A third place to spark community a small town

A few years ago 32-year old Melanie DiPasquale felt there was something missing in her small town of Brunswick, Maryland, pop. 5000, something very familiar to the typical creative… a third place where people in the community could get together spontaneously.

At that same time she spotted a for sale sign on a church built in 1910 that had been abandoned for ten years. Obviously, the church carried with it a lot of stories for many of the locals, so it seemed natural to restore it into a destination where they could share them, which Melanie proceeded to do with her family’s help. Beans in the Belfry opened in October, 2004 and has become a regional institution ever since.

As you can see, it’s unlike any coffeehouse or cafe you’ve ever seen. The front of the church is very unassuming, with a modest sign – I actually passed by it even when I was looking for it. However, upon walking through the big front doors (as you’d expect for a church) you’d swear you were thrust into a scene from Charlie and the Chocolate Factory meets The Hobbit with Harry Potter in Mr. Magorium’s Magic Emporium. As they say, a picture is worth a thousand words.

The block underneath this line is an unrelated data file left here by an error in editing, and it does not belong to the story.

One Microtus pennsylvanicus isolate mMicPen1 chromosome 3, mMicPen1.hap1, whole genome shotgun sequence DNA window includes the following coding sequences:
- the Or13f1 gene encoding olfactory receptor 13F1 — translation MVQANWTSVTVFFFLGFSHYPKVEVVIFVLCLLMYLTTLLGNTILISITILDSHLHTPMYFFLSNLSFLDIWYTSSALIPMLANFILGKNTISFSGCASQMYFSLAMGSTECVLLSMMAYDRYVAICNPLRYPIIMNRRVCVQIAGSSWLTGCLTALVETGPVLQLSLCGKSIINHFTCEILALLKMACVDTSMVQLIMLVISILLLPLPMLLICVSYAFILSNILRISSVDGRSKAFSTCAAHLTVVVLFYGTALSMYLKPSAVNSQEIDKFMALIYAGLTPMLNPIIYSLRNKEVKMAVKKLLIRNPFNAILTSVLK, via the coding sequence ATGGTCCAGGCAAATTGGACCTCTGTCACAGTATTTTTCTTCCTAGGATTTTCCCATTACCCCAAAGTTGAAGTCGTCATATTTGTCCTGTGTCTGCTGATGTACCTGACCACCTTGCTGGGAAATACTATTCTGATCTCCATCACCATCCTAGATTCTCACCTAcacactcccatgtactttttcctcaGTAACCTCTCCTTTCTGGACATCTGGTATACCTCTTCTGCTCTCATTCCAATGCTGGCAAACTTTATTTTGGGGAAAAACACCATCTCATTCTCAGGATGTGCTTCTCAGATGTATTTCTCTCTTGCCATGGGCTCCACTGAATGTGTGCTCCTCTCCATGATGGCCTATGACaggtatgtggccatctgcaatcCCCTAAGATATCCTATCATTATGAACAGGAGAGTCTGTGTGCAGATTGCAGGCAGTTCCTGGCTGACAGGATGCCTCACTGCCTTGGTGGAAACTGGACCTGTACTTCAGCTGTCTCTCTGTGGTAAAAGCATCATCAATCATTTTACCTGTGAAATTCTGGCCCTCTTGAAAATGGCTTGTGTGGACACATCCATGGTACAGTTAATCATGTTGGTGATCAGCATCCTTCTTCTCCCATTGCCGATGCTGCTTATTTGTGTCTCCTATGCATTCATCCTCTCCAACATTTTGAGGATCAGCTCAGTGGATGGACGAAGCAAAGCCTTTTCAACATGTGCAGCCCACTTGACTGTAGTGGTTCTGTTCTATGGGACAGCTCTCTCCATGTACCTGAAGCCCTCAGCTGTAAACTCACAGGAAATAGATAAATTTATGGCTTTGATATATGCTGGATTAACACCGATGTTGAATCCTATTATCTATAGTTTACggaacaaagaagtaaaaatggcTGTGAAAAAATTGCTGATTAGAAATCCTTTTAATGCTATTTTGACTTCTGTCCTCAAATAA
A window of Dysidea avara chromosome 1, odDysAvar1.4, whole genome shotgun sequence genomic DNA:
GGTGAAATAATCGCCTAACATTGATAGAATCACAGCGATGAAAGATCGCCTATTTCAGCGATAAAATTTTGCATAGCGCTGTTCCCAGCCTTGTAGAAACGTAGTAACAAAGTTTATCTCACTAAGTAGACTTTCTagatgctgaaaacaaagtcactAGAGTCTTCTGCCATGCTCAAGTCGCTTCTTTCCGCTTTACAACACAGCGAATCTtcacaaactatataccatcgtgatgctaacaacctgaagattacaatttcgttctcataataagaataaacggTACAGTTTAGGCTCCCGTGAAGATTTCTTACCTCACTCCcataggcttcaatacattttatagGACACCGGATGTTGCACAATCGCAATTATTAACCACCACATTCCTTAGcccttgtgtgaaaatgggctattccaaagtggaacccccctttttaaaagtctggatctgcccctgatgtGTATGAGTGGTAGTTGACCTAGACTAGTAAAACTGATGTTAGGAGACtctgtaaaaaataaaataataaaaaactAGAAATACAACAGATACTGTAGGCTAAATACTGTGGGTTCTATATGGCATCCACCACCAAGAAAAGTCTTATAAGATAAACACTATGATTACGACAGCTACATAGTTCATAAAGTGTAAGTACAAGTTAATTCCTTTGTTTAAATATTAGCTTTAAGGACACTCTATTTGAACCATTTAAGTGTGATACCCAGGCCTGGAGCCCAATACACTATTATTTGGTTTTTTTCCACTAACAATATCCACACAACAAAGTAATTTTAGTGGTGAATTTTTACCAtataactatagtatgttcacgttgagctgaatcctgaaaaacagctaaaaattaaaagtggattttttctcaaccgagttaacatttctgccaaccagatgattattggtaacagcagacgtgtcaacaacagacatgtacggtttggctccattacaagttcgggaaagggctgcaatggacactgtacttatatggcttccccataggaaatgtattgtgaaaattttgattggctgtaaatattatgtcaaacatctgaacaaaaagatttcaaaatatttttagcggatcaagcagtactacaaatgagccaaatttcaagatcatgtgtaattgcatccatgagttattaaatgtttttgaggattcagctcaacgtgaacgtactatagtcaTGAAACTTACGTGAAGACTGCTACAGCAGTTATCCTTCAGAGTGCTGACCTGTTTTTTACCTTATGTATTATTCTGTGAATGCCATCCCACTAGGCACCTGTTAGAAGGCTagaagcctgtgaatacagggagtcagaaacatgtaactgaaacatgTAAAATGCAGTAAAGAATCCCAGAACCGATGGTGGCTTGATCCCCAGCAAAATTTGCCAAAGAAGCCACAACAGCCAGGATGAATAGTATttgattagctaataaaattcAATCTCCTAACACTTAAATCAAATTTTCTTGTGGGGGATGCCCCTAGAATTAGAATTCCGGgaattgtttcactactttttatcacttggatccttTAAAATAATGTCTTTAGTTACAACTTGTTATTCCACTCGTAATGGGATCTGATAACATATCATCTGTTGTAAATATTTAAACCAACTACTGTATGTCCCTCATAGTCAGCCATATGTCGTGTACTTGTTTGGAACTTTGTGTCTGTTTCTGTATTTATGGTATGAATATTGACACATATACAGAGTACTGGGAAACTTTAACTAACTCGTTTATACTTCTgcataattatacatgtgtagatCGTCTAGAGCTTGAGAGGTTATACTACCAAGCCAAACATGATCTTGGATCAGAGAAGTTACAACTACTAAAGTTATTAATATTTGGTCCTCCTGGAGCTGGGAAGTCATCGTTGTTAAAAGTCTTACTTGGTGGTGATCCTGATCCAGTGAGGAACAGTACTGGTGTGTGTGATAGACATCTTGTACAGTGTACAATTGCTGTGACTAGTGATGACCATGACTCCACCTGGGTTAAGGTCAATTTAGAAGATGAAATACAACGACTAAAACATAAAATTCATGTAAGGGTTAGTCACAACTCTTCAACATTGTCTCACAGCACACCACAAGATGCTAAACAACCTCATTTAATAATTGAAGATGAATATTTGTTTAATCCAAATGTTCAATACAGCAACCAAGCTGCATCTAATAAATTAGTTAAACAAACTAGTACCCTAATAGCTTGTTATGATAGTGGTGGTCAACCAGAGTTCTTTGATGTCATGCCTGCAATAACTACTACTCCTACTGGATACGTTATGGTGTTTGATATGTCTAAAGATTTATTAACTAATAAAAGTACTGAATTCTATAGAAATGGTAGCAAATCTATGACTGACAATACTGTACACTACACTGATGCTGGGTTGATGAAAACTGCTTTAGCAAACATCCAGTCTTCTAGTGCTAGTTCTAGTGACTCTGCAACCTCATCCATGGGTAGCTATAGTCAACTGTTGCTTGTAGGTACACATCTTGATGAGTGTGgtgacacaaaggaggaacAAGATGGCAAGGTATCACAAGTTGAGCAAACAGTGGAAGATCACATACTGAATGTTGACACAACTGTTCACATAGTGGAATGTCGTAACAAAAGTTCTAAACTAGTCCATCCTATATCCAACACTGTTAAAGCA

You’ll see a kids’ corner with dress-up clothes, big wooden dominoes, huge lollipops, books, and games amid a hodgepodge of what seems like living room sets. You’ll experience myriad events, live radio broadcasts on Friday mornings, open mic night on Friday nights, jazz during Sunday brunch, tea time on Sunday afternoons, and live music three nights a week. There’s free wifi, of course, and even rentable computers in the choir balcony. Then there’s the food – the paninis, milkshakes, and fairtrade coffees and teas are highly acclaimed and more than affordable, while the pie is definitely worth returning for.

If you’re looking for a defining example of place dripping with authenticity, this is it.

Leave a Reply

Your email address will not be published. Required fields are marked *